Lockout gives Florida Panthers coaches family time
The Panthers staff keeps preparing for hockey, but the lockout also gives them extra time with their families.
12/19/2012 12:01 AM
03/16/2014 9:49 PM
Because of a lockout that is currently in its fourth month, the Panthers haven’t played at all this season.
Their players are scattered around North America and Europe. Some have decided to remain in South Florida, practicing three times a week in an effort to stay in game shape should the lockout end anytime soon.
For the most part, coach Kevin Dineen and his staff have remained in town, dutifully going into the office each morning.
“I have enough fishing stories,’’ Dineen says, “to last a lifetime.’’
Some days are spent breaking down video of opponents, others spent evaluating players who are with the team’s minor-league affiliate in San Antonio.
And some days are dedicated to golf. Or the day there was a pick-up game on the ice just steps from their desks in Coral Springs. Or even, in assistant Craig Ramsay’s case, a nice trip with the grandkids to Disney World.
“This is different, that’s for sure,’’ Ramsay said. “But we have a great training staff who are around, the coaches are around. There are enough guys where you can come in, grab a coffee, chat with the boys and get a workout in. I’ve found ways to stay busy. I’ve repeated some of the video for sure.’’
So although the Panthers were supposed to be in Boston last Saturday night, kicking off a four-game road trip that would have stopped in Washington, New York and Ottawa, their coaches were home in South Florida.
Instead of facing the Bruins, Dineen was in bed early Saturday night as he was on the road at 6 a.m. on Sunday to drive across to Florida’s west coast for a pair of youth hockey games in Estero featuring sons William and Declan. Daughter Emma, 15, also had a soccer game Sunday.
“I’ve seen more of her games this year than I have in the last three years combined,’’ Dineen said.
Ramsay didn’t seem to miss chilly Boston as he took in the Winterfest boat parade in Fort Lauderdale. Gord Murphy, another of Dineen’s assistants, watched his son Connor play a Canadian junior game on his computer at home.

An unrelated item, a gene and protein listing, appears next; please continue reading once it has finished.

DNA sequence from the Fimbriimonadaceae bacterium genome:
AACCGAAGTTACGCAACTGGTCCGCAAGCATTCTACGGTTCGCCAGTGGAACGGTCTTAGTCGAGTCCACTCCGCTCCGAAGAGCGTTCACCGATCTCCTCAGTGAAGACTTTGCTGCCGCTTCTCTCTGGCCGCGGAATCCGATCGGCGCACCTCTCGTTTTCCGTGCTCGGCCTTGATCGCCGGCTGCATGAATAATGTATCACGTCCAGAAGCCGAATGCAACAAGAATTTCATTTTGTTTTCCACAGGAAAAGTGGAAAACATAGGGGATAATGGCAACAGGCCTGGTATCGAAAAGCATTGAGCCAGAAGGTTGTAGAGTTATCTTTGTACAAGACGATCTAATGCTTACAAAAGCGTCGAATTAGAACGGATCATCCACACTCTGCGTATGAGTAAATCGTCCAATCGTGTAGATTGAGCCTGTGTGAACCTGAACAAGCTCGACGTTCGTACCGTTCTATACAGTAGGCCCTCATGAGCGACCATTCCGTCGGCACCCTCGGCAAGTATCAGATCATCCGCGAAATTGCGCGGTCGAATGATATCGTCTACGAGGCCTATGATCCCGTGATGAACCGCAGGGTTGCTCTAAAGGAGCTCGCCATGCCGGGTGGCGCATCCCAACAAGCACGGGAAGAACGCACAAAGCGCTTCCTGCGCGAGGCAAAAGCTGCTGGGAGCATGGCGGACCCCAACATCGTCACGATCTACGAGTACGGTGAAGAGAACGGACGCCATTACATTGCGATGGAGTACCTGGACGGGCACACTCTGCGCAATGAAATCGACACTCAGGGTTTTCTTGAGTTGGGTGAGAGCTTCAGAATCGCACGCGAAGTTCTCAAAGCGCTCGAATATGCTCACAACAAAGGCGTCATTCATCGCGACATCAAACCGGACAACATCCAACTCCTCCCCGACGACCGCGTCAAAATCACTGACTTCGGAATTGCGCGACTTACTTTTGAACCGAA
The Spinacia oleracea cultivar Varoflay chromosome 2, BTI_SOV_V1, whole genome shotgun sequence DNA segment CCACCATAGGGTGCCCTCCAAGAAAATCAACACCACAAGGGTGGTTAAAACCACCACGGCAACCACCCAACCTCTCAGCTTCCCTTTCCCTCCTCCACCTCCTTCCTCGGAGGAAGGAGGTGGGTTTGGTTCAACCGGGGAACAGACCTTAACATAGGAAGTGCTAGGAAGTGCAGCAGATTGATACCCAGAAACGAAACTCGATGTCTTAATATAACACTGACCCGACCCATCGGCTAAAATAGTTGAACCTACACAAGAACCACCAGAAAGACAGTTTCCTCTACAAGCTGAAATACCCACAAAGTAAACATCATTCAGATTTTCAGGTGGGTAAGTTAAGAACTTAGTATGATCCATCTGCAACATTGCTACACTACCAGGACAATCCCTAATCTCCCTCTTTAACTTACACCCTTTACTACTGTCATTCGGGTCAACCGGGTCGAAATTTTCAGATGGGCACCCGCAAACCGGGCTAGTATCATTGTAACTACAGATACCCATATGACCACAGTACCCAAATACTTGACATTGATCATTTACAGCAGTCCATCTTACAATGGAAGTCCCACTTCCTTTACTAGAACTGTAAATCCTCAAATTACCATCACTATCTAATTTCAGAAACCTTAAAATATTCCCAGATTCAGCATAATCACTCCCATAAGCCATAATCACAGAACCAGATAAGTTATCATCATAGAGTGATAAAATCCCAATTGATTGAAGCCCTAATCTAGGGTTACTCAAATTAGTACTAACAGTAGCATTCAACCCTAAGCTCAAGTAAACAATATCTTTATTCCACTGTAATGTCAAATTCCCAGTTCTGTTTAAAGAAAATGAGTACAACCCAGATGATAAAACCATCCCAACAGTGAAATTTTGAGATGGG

With Christmas coming, the Panthers offices will be a little quieter than usual as the coaching staff uses this rare downtime to spend with the family.
Dineen is leaving for New England on Wednesday morning and will finally be on the ice running a practice that afternoon. Dineen said he’s excited to run the practice at Phillips Exeter Academy in New Hampshire where daughter Hannah is a senior forward.
Dineen has stayed in ice shape as he skates some mornings with William, a sixth-grader on the North Broward Prep middle school team.
“I’ve really enjoyed that. It’s awesome’’ Dineen said. “I’m in the office at 6:50 a.m. and they skate at 7:30. It’s right here, so it works out great. I’ve really been able to spend some quality time with the kids. I have taken advantage of the down time.’’
If Connor Murphy makes the U.S. junior national team roster — and the lockout is still ongoing — Gord Murphy plans to travel to the World Junior tournament in Russia later this month to watch him play.
“This is a roller coaster of emotions we’re all riding,’’ said Gord Murphy, who has been part of four lockouts as a player and coach.
“You think things are going to be settled and get excited. Then you hear other things and you are down again. There are a lot of peaks and valleys. You would think over the years you would get used to it. But you don’t.’’
Miami Heat coach Erik Spoelstra went through the same uncertainty last year when the NBA locked out its players.
“The toughest part about it was not knowing when or if it was going to end,’’ Spoelstra said. “We burned through double-digit plans because things kept getting pushed back. There is no real way to prepare for it. Thankfully, we had a team that had been together. There was familiarity when we came back.’’
Like Spoelstra, Dineen says he will be ready if/when his lockout ends. Sitting on Dineen’s desk is a folder with each day of training camp mapped out.
If the lockout ends Wednesday — which is extremely unlikely — Dineen would buy a plane ticket home and be back at work Thursday.
“We’re keeping busy, but we’re not coming in here every day and staring at each other,’’ said Dineen, whose dry erase board in his office at the BB&T Center is frozen in time as it still lists the lineups from Game 7 against the Devils — Florida’s final game of 2012.
“We’ll be ready to go. We’re more than ready to go. We are impatiently waiting for our next move.’’
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